As an extension of this year's Academic Book Week* theme, 'The Environment,' we asked our book authors who have published research in related fields to share their thoughts on the future of the academic book as it relates to climate change, how they engage with audiences beyond their scholarly circle to make an impact, and much more.
Read our interview below with Christopher Beehner, author of Spirituality, Sustainability, and Success.
I was approached by a colleague (Satinder Dhiman) who was editing a series of books about workplace spirituality. He asked if I would be interested in writing a book that combined my workplace spirituality research with sustainability. I had previously published in a peer-reviewed journal and presented at a few conferences, but I saw this as an opportunity to expand my research and personal career brand to a larger audience.
I believe that the business community is increasingly recognizing that climate change impacts industry and vice versa, and that response to climate change is essential. I believe that future books will focus on how industry can mitigate and reverse the effects of climate change, while remaining profitable (and perhaps enjoying increased profitability). Sadly, I also think future books about climate change will report a history of how some social, political, and economic groups knew climate action was necessary and achievable, but instead chose denial and inaction in order to preserve their own interests.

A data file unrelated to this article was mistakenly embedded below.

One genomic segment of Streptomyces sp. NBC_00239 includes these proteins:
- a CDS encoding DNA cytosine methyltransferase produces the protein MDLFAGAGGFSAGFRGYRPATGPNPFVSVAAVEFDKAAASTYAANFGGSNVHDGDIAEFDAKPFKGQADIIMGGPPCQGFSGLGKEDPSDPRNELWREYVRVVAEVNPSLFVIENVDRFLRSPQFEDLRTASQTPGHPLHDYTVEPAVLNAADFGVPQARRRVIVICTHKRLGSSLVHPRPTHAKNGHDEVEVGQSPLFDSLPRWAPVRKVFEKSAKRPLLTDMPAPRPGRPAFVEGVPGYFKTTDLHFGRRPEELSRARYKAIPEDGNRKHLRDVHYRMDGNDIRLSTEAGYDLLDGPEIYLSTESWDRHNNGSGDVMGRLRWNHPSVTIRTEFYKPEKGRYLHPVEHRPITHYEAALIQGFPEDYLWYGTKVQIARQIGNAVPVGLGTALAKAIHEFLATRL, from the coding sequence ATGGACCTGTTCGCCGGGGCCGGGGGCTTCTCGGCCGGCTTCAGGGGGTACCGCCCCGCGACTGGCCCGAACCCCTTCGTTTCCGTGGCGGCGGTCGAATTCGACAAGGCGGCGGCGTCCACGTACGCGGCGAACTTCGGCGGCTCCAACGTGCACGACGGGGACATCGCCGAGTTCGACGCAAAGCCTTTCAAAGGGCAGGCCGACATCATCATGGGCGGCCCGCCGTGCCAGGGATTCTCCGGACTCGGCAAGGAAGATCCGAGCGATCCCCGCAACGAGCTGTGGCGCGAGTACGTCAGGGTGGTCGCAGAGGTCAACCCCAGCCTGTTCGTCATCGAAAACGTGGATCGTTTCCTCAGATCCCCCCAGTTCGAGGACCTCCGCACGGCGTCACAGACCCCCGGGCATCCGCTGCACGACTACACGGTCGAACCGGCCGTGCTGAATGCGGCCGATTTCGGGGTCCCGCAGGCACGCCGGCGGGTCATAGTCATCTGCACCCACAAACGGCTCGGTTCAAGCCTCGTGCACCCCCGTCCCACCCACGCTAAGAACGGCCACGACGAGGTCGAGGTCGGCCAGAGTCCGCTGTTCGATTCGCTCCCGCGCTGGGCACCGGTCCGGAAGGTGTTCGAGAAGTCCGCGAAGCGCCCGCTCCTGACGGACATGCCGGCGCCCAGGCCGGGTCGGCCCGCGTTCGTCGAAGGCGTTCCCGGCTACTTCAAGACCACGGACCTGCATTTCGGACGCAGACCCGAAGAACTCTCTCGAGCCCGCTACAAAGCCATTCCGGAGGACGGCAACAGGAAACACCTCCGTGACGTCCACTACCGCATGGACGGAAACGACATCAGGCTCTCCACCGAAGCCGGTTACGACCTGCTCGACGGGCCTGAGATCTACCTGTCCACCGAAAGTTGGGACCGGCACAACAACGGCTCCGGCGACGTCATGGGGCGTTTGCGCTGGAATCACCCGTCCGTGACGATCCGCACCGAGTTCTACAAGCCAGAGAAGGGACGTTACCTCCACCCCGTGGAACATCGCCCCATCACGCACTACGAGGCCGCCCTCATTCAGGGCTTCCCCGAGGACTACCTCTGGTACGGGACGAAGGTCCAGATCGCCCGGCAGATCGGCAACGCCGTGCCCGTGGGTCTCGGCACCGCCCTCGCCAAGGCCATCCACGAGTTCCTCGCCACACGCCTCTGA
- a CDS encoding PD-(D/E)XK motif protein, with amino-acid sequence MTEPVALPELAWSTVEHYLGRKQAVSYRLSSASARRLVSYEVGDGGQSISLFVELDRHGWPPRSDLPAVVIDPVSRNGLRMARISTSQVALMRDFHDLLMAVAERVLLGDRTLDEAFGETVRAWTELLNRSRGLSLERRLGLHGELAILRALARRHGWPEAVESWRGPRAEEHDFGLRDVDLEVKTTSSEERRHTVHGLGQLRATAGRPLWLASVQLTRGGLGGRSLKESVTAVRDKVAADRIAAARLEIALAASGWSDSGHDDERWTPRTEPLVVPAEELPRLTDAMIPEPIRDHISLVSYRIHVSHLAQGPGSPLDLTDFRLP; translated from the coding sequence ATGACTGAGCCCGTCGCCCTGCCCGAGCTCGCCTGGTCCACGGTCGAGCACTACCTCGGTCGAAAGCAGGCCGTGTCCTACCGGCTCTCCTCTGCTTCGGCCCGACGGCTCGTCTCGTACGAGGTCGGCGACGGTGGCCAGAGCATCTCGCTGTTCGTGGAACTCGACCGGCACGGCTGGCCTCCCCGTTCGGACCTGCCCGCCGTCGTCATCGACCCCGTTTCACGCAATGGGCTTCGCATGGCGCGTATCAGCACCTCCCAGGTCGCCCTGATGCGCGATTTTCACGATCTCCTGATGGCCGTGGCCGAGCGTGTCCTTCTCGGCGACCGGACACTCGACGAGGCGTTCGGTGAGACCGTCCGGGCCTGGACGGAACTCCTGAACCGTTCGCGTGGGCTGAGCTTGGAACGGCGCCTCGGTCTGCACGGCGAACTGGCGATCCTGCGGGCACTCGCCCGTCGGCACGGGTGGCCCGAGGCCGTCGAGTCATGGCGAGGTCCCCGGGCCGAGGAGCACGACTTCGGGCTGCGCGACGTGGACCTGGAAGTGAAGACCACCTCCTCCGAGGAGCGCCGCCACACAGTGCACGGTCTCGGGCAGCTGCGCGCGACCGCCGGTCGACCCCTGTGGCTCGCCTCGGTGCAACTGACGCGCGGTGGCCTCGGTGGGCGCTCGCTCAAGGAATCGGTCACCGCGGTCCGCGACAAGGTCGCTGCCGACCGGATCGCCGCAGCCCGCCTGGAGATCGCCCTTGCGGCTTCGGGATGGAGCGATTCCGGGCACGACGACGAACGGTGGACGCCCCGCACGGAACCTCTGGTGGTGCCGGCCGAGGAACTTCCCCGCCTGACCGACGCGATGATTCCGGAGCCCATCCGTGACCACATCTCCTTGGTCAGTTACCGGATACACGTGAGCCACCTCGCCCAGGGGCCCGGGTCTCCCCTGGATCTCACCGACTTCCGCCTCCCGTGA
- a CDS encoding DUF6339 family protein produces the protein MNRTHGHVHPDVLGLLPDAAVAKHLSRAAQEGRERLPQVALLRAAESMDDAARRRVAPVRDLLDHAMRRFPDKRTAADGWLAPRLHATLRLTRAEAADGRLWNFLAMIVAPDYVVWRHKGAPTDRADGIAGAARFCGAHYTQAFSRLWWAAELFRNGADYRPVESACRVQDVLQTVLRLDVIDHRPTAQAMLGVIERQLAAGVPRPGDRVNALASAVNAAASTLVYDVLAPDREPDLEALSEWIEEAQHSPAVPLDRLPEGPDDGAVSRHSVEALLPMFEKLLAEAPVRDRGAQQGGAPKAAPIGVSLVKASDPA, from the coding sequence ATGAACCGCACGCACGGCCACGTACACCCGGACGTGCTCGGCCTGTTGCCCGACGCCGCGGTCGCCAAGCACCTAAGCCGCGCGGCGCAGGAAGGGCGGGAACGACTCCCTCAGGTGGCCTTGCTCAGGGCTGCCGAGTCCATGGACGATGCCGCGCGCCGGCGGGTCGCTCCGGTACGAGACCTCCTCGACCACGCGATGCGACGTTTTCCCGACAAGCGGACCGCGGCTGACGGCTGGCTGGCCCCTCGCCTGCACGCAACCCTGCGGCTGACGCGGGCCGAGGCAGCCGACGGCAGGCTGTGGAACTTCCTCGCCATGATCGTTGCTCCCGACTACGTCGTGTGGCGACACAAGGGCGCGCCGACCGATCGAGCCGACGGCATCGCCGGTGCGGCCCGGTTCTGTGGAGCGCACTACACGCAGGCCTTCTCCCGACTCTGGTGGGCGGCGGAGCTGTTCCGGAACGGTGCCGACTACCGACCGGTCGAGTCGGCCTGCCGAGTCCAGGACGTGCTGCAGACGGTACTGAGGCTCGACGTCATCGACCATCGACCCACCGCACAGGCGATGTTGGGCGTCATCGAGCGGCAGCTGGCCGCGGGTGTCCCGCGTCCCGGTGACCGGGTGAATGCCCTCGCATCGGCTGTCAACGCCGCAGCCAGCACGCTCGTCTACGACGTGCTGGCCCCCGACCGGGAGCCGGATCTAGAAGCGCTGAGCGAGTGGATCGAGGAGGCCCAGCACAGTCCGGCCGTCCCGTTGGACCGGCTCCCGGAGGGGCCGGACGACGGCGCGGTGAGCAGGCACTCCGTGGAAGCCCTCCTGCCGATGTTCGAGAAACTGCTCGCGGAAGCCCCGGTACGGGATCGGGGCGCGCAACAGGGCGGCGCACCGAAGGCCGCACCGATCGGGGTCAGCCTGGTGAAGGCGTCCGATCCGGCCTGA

I believe that spirituality and sustainability are interconnected, and that appealing to the human spiritual nature is an important way to encourage others to embrace sustainability. I would like my readers to recognize that my book presents a pragmatic case for individuals and organizations to embrace both spirituality and sustainability as tools for a successful existence.
The biggest thing that publishers can do is assist me in reaching a broader audience through social media and marketing. The more people who are exposed to my research and teaching, the greater the social and environmental impact.
My career and academic background is business and industry, so much of my engagement has been with teaching business leaders that incorporating sustainability into their business models is not only the right thing to do, but can increase both revenue and profitability. I have also presented some of my book content and sustainable business education experience at sustainability education conferences in the United States and Costa Rica. In addition, I am a fellow at a sustainability think tank at a major university, and this has opened the door for me to share my research with local policymakers.
About Christopher Beehner